Péter Elek, Petra Fadgyas-Freyler, Balázs Váradi, Balázs Mayer, Antal Zemplényi, Marcell Csanádi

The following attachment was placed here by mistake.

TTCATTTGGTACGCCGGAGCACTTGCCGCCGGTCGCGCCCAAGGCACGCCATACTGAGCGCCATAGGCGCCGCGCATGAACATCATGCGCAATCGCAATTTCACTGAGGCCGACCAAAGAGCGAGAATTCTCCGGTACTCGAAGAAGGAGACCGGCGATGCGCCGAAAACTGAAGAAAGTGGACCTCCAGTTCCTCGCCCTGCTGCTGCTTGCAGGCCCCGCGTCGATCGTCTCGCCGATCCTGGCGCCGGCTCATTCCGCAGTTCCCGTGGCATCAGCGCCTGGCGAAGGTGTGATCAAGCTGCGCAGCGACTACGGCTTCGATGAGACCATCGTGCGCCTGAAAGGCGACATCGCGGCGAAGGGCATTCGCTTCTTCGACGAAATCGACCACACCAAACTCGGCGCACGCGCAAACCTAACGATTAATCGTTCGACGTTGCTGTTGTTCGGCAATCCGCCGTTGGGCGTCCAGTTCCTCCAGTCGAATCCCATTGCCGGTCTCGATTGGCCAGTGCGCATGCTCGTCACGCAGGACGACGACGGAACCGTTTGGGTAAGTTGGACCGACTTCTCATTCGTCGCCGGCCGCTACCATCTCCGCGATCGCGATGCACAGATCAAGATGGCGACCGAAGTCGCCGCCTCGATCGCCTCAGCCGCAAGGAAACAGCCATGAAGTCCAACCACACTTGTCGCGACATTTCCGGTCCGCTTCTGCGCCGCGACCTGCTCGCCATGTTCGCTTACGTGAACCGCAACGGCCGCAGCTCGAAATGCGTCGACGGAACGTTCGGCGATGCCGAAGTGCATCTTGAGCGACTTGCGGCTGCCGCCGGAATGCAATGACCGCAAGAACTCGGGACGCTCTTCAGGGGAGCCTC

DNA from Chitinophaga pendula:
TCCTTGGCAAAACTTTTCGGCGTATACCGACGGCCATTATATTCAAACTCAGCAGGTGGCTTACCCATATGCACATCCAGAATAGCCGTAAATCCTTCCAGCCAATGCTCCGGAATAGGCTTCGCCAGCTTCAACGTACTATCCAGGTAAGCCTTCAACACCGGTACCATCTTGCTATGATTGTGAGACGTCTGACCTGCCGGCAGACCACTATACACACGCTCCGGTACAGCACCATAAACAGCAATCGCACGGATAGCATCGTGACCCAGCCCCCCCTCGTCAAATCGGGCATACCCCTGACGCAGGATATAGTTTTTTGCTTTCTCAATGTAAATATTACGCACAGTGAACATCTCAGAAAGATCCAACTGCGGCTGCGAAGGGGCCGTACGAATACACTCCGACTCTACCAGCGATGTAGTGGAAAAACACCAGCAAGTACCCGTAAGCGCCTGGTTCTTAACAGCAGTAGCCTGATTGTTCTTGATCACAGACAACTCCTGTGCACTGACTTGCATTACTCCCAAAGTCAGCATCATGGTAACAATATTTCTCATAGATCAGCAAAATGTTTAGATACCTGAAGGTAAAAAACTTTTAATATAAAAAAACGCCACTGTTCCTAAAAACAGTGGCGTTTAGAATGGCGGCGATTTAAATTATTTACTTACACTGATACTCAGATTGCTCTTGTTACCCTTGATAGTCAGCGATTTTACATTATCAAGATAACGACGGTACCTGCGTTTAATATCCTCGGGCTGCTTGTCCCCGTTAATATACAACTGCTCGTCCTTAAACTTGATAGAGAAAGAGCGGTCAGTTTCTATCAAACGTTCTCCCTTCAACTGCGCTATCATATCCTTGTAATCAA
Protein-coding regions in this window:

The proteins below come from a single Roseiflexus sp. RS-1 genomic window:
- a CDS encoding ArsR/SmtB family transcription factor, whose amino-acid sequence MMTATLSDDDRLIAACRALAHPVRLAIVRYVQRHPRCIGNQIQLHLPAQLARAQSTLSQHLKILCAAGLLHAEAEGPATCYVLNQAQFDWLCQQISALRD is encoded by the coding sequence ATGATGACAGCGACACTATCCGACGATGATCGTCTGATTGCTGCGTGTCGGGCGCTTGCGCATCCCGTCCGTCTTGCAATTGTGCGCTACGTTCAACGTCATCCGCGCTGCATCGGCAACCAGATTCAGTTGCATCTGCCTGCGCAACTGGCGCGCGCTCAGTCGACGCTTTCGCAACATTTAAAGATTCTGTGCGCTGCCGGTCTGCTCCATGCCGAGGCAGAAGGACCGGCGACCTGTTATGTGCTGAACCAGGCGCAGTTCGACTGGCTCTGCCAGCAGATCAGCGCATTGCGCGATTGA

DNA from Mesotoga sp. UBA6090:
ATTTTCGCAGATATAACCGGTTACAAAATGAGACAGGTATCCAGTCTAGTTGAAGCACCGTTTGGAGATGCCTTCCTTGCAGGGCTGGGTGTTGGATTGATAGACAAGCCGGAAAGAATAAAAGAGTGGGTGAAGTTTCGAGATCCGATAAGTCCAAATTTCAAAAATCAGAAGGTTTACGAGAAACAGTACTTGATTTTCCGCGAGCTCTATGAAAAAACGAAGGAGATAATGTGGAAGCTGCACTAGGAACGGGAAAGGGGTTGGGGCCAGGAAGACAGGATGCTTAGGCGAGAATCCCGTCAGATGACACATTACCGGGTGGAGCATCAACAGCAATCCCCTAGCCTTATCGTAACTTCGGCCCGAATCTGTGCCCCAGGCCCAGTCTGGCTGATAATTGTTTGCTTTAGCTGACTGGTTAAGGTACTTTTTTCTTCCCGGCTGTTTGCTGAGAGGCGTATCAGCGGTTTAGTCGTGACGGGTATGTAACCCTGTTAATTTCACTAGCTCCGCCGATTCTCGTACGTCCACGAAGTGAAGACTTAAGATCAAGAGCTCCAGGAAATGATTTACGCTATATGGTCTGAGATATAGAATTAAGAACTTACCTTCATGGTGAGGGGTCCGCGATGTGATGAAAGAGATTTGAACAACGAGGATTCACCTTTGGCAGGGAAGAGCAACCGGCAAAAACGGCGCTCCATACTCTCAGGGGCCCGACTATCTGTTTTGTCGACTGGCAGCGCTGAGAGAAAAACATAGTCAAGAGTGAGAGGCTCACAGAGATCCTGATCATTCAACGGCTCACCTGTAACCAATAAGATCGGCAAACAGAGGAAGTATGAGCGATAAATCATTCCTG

We examined the effects of the COVID-19 pandemic on the screening, diagnosis and treatment of breast cancer in Hungary based on administrative data until June 2021, covering three pandemic waves. After correcting for trend and seasonality, the number of mammography examinations decreased by 68% in 2020q2, was around its usual level in 2020q3 and was reduced by 20–35% throughout 2020q4-2021q2. The reduction was caused by a combination of supply-side (temporary suspensions of screening) and demand-side (lower screening participation during the pandemic waves) factors. The number of new breast cancer diagnoses and mastectomy surgeries responded with a lag, and were below their usual level by 15-30% in all quarters between 2020q2 and 2021q2, apart from 2020q4, when there was no significant difference. Using a regression discontinuity framework, we found that the partial mastectomy rate (indicative of early diagnosis) dropped more substantially in 2020q2 in the 61–65 years old age group that was just below the age cut-off of organized screening than in the 66–70 years old age group, and this difference was partially offset in 2021q1. We suggest that policymakers need to motivate the target population (by providing both information and incentives) to catch up on missed screenings.